We all know that the most vital component of our air conditioner is the “compressor.” It’s referred to sometimes as the “heart” of the AC since, without it, your air conditioner is just an oversized fan. This is basically true, and it’s one of the biggest reasons why we advocate for homeowners to invest in AC repair in Los Angeles, CA when something seems wrong with the compressor. An air conditioner needs a functional compressor.
That being said, do you know how your compressor works? It’s alright if you answer “no” to that question. Not that many homeowners understand the technology in their AC units, and why should they? It’s not like we go through an “HVAC 101” class in high school or anything.
Well, consider today your first day of class in learning how compressors work. With this new information, you’ll hopefully be able to know your AC a bit better!
Compression Has to Do With Pressure
What does compression mean? Well, it’s basically a form of increasing and decreasing the “pressure” of a given substance. You compress your feet when you get up from sitting down because there’s pressure added to your foot from the rest of your body. It’s a pretty normal physical effect that we exert on the world.
So, how does compression relate to air conditioning? Well, your compressor adds pressure to the refrigerant in your home. The pressure increase causes it to evaporate from a liquid state to a gaseous state, changing the qualities of the material itself. Then, the compressor relieves the pressure in another area of your air conditioner and it turns this gaseous refrigerant back into a liquid.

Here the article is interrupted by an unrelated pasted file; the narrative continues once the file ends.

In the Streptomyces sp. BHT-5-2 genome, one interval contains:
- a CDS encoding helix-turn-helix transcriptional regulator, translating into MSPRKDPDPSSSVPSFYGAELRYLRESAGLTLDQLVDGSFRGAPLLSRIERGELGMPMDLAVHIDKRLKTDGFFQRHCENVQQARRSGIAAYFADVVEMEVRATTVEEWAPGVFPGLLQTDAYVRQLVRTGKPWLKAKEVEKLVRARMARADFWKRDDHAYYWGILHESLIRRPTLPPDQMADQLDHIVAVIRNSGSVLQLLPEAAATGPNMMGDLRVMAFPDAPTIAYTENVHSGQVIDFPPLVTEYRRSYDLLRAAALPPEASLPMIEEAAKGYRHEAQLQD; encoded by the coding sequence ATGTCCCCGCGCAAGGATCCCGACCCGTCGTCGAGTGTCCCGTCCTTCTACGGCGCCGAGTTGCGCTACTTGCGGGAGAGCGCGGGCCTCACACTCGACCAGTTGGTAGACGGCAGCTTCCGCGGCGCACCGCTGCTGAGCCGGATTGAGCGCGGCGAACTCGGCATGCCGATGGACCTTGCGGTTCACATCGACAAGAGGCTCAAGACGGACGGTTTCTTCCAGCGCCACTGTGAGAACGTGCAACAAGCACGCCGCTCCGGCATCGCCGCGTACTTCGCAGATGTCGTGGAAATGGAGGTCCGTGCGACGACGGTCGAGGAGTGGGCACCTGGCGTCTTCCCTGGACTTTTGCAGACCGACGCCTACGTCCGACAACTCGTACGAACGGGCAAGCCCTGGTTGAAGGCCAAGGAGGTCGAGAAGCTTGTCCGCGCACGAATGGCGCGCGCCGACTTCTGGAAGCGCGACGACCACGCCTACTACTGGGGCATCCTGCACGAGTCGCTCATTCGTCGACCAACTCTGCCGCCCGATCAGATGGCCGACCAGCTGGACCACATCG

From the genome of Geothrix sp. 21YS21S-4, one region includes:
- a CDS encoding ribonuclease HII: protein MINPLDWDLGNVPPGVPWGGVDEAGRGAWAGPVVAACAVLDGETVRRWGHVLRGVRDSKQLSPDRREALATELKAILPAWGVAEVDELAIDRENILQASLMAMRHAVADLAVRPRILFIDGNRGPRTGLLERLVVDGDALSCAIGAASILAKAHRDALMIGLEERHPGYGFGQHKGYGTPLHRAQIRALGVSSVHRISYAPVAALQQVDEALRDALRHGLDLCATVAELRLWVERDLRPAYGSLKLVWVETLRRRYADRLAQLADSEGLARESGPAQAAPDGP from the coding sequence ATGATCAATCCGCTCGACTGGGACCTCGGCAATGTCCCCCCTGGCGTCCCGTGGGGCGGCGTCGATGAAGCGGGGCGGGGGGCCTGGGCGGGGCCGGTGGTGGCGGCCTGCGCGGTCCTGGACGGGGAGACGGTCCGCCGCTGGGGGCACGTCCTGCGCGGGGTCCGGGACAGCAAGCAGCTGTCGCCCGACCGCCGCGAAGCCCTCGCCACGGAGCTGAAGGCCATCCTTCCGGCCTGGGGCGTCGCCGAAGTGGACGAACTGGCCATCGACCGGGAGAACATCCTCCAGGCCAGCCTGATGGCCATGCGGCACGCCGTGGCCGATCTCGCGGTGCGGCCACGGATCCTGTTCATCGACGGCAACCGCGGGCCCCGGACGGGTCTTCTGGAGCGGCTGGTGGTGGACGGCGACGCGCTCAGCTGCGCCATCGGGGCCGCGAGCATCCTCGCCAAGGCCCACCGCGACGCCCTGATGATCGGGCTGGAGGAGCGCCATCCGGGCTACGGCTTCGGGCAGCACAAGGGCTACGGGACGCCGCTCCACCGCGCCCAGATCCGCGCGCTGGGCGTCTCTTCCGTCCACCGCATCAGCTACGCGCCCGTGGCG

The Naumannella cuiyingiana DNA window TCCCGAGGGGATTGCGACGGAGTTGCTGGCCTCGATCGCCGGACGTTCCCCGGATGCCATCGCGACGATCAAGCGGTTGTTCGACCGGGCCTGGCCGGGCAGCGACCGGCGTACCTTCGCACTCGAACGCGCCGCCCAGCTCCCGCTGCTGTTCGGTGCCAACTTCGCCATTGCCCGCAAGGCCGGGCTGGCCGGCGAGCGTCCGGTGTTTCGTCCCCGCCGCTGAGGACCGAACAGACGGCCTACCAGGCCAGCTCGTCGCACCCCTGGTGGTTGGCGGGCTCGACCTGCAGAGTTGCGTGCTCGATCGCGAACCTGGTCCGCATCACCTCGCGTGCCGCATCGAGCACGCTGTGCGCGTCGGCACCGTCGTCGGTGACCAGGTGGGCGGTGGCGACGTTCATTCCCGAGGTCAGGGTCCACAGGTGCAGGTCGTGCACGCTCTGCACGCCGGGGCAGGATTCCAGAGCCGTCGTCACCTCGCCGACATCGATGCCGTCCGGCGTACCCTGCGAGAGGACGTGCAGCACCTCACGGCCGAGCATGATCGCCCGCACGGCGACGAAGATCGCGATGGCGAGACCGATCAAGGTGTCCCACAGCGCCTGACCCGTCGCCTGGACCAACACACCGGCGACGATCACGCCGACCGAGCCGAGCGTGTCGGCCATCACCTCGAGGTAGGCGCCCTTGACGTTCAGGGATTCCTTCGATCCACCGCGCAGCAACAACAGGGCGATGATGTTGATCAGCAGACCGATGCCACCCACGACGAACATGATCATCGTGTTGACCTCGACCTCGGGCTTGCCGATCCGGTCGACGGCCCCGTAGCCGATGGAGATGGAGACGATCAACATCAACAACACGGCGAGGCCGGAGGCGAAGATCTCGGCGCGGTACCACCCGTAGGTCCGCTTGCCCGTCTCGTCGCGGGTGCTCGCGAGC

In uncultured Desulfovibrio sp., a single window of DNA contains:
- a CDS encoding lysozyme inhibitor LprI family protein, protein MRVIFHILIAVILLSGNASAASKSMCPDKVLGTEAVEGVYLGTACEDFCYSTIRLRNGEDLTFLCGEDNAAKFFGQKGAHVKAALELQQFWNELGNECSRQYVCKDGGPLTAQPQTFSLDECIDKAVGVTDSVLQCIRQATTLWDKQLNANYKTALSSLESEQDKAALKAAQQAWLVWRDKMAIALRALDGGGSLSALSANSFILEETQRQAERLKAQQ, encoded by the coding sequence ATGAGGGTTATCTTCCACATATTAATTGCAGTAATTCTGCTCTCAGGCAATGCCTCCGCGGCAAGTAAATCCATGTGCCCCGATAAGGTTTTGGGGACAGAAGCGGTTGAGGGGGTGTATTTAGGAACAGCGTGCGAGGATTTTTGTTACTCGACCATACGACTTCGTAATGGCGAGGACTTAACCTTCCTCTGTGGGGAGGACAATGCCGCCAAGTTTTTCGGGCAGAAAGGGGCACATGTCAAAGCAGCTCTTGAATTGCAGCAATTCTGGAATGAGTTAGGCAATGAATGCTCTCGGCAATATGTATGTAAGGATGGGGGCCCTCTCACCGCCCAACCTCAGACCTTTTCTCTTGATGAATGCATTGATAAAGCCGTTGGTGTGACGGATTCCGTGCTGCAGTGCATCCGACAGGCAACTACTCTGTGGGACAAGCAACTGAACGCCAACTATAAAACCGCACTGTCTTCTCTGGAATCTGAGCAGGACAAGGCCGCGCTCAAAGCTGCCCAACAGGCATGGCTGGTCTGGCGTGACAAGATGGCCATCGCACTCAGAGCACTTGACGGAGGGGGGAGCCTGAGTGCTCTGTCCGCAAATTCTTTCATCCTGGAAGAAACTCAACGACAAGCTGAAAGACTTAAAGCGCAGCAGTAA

Pressure Requires Electrical Energy
Have you ever looked at your summer energy bill and wondered why your AC sucks up so much electricity? It’s through compression! The addition of pressure to refrigerant takes a lot of energy and it’s the main reason why your air conditioner tries so hard to be efficient.
That’s why it’s important for your compressor to be in good shape. If it can effectively pressurize the refrigerant in the system, it’s not going to drain as much electrical energy from your home.
The Cycling of Refrigerant
When your compressor pressurizes the refrigerant and turns it from a liquid to a gas, it actually absorbs heat. This is what cools the air around your system, and allows it to cool the air inside your home. Then, when the refrigerant gets outside, the compressor relieves the pressure and turns it from a gas into a liquid. This second transformation releases the heat that is absorbed into the atmosphere, essentially dissipating the heat.
This is the complete cooling cycle, and it’s why your compressor plays such a valuable role in your comfort technology!
Other Forms of Refrigeration Technology
Air conditioners aren’t the only systems that do this kind of work! Your refrigerator and even your freezer do the same type of thing. They move heat from one place to another using a compressor and refrigerant. Isn’t that neat?